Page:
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No short term solution to bridge closures

By David Porter

Aberdeenshire Council has pledged to continue to seek additional financial assistance to repair six rural bridges destroyed by flooding last year, with councillors agreeing that two at Gorrachie and Bruntyards should be the initial priority.

Aberdeenshire Council is to engage with the government to secure funding for bridge repairs.
Aberdeenshire Council is to engage with the government to secure funding for bridge repairs.

The local authority’s Infrastructure Services Committee (ISC) agreed on Thursday to enter into further dialogue with both the Scottish and UK governments to explore the potential for additional financial aid, particularly in the context of the wider challenges the council faces with its bridges.

Councillors also approved early engagement with local communities and businesses within the affected King Edward areas, along with SEPA, on the loss of the six bridges at Gorrachie, Fortrie, Bruntyards, Millcroft, Mill of Balmaud and North Litterty, to explore other solutions and opportunities to address the loss of these bridges.

Addressing the committee with the report on the issue, Head of Roads, Philip Mackay said: "The report sets out the continued position on the impact of the road closures on bridges in the King Edward area following the weather event on September 28.

"These have had a significant impact on the road network in that area.

"One bridge was brought back into use within several weeks due to the strategic nature of that route and also the knock on impact of having the other bridges out.

"However we are now in the position with over 1380 bridges across the network that we have to prioritise investment on the remaining bridges and these ones do not score highly enough on that basis at the current time to be included in the 10 year programme of work.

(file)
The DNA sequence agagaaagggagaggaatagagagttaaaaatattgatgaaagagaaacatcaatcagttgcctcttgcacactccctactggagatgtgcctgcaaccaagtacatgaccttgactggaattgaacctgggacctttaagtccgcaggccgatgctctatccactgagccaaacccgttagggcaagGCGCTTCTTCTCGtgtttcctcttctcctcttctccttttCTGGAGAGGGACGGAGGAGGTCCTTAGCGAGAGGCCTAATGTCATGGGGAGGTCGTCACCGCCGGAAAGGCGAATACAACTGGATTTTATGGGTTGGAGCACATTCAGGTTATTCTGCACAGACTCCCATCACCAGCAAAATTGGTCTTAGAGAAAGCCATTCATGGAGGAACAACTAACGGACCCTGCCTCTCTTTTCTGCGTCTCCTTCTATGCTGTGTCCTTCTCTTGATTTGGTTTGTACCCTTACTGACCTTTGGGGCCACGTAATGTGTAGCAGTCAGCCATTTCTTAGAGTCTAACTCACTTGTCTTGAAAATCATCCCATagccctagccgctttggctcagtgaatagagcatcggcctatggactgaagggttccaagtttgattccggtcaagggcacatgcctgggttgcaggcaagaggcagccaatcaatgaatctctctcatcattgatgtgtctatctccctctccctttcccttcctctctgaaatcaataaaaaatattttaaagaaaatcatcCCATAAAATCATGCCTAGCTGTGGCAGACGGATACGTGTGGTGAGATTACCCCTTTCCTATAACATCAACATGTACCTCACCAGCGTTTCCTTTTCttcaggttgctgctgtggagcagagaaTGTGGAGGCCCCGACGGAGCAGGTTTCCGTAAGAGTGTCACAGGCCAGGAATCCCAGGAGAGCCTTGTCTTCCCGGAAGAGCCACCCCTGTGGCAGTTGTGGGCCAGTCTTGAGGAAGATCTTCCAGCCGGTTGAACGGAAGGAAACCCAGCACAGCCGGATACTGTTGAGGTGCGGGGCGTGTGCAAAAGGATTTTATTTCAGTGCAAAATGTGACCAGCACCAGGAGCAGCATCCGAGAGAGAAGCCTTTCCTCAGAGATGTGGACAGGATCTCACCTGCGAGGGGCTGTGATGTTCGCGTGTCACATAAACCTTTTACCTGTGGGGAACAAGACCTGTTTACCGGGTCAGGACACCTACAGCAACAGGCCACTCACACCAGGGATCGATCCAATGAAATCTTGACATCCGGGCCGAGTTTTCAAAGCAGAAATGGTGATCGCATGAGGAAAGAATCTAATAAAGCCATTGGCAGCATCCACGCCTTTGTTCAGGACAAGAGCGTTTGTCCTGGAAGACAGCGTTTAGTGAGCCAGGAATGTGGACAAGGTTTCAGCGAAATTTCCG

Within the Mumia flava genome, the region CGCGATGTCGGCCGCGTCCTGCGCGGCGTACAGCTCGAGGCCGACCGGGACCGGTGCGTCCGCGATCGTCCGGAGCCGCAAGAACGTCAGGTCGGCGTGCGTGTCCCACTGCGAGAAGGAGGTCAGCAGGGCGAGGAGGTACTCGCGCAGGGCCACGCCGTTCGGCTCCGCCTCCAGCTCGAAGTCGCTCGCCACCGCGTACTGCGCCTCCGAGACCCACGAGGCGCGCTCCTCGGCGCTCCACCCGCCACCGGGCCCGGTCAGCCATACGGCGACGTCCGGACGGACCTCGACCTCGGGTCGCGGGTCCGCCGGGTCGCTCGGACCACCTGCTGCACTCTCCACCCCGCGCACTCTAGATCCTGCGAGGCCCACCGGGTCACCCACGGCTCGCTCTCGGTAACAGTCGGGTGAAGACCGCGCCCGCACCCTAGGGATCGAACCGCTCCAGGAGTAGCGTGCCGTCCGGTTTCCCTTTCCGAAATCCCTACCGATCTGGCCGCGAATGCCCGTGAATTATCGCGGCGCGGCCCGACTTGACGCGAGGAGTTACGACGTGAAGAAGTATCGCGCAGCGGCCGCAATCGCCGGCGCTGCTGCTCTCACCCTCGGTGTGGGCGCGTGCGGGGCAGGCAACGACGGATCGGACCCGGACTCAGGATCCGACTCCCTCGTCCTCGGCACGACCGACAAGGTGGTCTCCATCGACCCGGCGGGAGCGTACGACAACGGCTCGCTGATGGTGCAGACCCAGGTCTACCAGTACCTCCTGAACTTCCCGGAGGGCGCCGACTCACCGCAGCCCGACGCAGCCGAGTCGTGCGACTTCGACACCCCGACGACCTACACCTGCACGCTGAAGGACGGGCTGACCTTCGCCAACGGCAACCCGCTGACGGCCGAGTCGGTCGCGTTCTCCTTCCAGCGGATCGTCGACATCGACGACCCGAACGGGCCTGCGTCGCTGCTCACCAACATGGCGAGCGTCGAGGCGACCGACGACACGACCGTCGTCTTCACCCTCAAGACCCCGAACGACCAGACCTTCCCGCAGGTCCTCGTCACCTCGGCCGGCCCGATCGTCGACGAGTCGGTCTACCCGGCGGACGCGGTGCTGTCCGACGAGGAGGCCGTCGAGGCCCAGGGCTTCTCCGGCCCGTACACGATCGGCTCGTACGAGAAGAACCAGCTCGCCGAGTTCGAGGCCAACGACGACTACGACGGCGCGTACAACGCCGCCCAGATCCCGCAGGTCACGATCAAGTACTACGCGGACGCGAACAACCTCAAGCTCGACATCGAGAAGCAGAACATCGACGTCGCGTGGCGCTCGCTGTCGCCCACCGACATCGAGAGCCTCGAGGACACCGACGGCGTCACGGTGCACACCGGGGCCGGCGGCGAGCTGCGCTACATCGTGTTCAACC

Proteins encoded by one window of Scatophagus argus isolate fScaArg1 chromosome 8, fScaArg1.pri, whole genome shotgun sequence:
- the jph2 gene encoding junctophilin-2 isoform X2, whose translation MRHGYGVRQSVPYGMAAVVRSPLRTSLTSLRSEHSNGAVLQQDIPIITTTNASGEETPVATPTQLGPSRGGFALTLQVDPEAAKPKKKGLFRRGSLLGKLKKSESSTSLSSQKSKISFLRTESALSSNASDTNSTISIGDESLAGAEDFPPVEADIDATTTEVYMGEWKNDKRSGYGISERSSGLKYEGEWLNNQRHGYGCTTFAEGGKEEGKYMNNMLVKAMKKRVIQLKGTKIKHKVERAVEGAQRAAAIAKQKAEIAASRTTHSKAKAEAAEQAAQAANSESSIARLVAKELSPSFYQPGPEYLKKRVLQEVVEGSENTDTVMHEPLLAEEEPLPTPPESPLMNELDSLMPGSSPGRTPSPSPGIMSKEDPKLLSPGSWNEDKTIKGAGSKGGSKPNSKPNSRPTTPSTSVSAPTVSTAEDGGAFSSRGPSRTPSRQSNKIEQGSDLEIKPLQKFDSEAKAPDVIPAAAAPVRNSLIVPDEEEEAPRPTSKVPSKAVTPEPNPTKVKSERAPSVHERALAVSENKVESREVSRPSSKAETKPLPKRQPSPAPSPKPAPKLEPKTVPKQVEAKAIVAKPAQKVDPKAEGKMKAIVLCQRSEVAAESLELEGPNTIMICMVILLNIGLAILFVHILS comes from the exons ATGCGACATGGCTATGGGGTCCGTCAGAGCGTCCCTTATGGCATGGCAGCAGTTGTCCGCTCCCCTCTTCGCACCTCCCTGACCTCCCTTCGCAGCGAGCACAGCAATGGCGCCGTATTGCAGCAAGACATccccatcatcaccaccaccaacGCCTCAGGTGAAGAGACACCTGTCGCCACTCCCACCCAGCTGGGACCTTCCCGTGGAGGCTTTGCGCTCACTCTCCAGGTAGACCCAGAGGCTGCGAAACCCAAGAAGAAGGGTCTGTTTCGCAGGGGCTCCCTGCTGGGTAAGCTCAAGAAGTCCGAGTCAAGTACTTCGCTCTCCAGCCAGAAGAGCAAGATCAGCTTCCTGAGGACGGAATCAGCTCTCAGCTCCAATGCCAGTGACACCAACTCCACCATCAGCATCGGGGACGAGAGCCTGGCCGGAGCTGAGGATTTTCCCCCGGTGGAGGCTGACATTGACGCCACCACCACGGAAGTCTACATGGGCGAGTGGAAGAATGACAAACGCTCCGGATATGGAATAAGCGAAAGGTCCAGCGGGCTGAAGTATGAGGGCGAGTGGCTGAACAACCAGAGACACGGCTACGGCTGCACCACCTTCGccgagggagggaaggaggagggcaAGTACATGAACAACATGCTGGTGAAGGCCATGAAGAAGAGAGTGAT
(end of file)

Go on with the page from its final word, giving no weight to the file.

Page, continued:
"Diverting any of the existing resources to these bridges would mean that maintenance on bridges of a higher strategic value would not be undertaken."

Chairman Peter Argyle welcomed several speakers including NFU Scotland representative Lorna Paterson who explained the situation facing the farming community.

She said: "I am here to represent the farming community to lay out some key points that are worth laying out.

"It would be fair to say that there are in excess of 40 farmers that are affected by the situation we are facing at the moment in this area.

"In order to explain that, there aren’t 40 farmers whose land surrounds these bridges, but the way the farming community operates especially in the King Edward area there is a lot of land traded on a seasonal basis – carrots, potatoes and grass lets.

"One farmer does not always farm his or her own land mass be they a tenant or a landlord, they trade land to have successful and economically viable crop rotation so an organisation for example like Benzies, depend on farmers having blocks of land that they can let on an annual basis in order to work for crop rotation, so they need access on a daily and weekly basis.

"There is a real fear in these businesses that this is not viable because they can’t access the land and in the case of livestock there is a welfare issue as well, so why would a farmer want to use these lets?

"There is a real urgency here and we need to prioritise (Gorrachie being a priority), but it is also important that we have veterinary access."

She continued: "Farmers prefer to use the back roads to stay off the A roads, but were seeing some farmers having to make an eight mile round trip just to get to the other side of their land.

"This flies in the face of government carbon targets as well.

"We all appreciate there is a lack of funds and Aberdeenshire Council are great working with rural communities, but in this case there seems to have been a real lack of engagement.

"Farmers know Rome wasn’t built in a day, but they need clarity and a plan of action.

"NFU Scotland would be delighted to get involved to get things moving."

Local farmer and business operator Wilson Strachan also addressed councillors: "I've live for 50 years in King Edward and where I am the bridge at Mill of Balmaud completely washed away.